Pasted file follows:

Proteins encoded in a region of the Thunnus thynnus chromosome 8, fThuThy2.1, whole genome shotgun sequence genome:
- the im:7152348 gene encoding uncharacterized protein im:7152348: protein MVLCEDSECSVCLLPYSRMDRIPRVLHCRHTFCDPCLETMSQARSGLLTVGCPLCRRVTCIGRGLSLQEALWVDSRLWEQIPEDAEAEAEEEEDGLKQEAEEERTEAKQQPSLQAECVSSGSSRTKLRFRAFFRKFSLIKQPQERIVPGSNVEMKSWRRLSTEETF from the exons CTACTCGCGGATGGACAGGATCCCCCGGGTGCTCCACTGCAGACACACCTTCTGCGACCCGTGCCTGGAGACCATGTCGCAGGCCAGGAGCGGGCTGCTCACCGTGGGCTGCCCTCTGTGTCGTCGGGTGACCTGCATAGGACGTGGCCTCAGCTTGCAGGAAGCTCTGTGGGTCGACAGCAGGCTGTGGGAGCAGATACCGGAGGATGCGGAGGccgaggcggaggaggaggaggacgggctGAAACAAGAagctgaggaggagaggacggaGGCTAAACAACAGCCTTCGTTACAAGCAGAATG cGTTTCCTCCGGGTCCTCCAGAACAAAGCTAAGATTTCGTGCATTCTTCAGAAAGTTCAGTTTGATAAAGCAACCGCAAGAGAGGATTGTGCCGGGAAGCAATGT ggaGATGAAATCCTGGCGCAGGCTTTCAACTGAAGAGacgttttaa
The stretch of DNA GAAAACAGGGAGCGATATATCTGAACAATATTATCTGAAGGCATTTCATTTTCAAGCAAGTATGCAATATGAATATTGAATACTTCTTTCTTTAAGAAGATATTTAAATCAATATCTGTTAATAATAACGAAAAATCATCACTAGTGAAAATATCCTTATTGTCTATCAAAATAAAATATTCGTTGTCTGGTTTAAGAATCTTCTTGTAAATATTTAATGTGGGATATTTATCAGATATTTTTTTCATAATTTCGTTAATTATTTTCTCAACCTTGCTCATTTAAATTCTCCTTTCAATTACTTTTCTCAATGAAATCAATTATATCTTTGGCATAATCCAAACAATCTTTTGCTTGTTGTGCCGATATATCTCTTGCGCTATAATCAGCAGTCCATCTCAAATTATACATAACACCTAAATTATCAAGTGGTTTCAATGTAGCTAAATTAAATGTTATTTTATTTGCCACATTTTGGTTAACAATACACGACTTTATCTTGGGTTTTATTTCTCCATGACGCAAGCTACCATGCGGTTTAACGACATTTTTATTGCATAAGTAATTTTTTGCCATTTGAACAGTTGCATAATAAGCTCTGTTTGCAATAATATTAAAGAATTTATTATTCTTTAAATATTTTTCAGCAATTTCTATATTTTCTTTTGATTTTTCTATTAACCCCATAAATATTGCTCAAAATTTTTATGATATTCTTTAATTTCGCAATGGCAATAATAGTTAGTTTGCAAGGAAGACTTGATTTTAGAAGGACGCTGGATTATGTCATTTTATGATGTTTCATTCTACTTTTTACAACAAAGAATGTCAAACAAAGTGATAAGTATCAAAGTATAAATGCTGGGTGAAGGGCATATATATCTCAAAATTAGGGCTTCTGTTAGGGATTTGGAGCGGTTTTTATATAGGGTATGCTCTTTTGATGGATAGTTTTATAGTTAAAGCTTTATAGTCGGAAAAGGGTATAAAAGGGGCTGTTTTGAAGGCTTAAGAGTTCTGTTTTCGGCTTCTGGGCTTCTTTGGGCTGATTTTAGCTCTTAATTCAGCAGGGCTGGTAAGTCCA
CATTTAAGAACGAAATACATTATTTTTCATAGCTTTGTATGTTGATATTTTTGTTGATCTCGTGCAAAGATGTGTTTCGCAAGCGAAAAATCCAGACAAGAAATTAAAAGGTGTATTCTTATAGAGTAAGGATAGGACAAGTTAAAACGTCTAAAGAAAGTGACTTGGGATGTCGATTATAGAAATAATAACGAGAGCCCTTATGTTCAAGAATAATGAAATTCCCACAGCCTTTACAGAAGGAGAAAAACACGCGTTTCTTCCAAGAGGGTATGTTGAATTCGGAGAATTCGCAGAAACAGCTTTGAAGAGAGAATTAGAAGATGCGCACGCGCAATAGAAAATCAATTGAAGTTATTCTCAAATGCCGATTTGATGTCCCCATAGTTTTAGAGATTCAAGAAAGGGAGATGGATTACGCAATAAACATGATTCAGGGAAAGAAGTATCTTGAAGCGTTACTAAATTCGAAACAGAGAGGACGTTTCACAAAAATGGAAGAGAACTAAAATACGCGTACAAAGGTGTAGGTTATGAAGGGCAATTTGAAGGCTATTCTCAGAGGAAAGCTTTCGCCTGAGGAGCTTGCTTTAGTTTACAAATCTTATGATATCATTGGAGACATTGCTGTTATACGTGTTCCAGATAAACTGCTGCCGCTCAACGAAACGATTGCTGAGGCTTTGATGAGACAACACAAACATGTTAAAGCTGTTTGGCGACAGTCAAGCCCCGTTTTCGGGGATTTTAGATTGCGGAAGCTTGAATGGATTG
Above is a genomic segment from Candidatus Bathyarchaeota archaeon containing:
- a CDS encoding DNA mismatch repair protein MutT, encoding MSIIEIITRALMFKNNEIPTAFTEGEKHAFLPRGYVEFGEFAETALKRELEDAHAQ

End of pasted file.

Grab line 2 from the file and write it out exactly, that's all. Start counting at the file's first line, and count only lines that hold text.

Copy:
- the im:7152348 gene encoding uncharacterized protein im:7152348: protein MVLCEDSECSVCLLPYSRMDRIPRVLHCRHTFCDPCLETMSQARSGLLTVGCPLCRRVTCIGRGLSLQEALWVDSRLWEQIPEDAEAEAEEEEDGLKQEAEEERTEAKQQPSLQAECVSSGSSRTKLRFRAFFRKFSLIKQPQERIVPGSNVEMKSWRRLSTEETF from the exons CTACTCGCGGATGGACAGGATCCCCCGGGTGCTCCACTGCAGACACACCTTCTGCGACCCGTGCCTGGAGACCATGTCGCAGGCCAGGAGCGGGCTGCTCACCGTGGGCTGCCCTCTGTGTCGTCGGGTGACCTGCATAGGACGTGGCCTCAGCTTGCAGGAAGCTCTGTGGGTCGACAGCAGGCTGTGGGAGCAGATACCGGAGGATGCGGAGGccgaggcggaggaggaggaggacgggctGAAACAAGAagctgaggaggagaggacggaGGCTAAACAACAGCCTTCGTTACAAGCAGAATG cGTTTCCTCCGGGTCCTCCAGAACAAAGCTAAGATTTCGTGCATTCTTCAGAAAGTTCAGTTTGATAAAGCAACCGCAAGAGAGGATTGTGCCGGGAAGCAATGT ggaGATGAAATCCTGGCGCAGGCTTTCAACTGAAGAGacgttttaa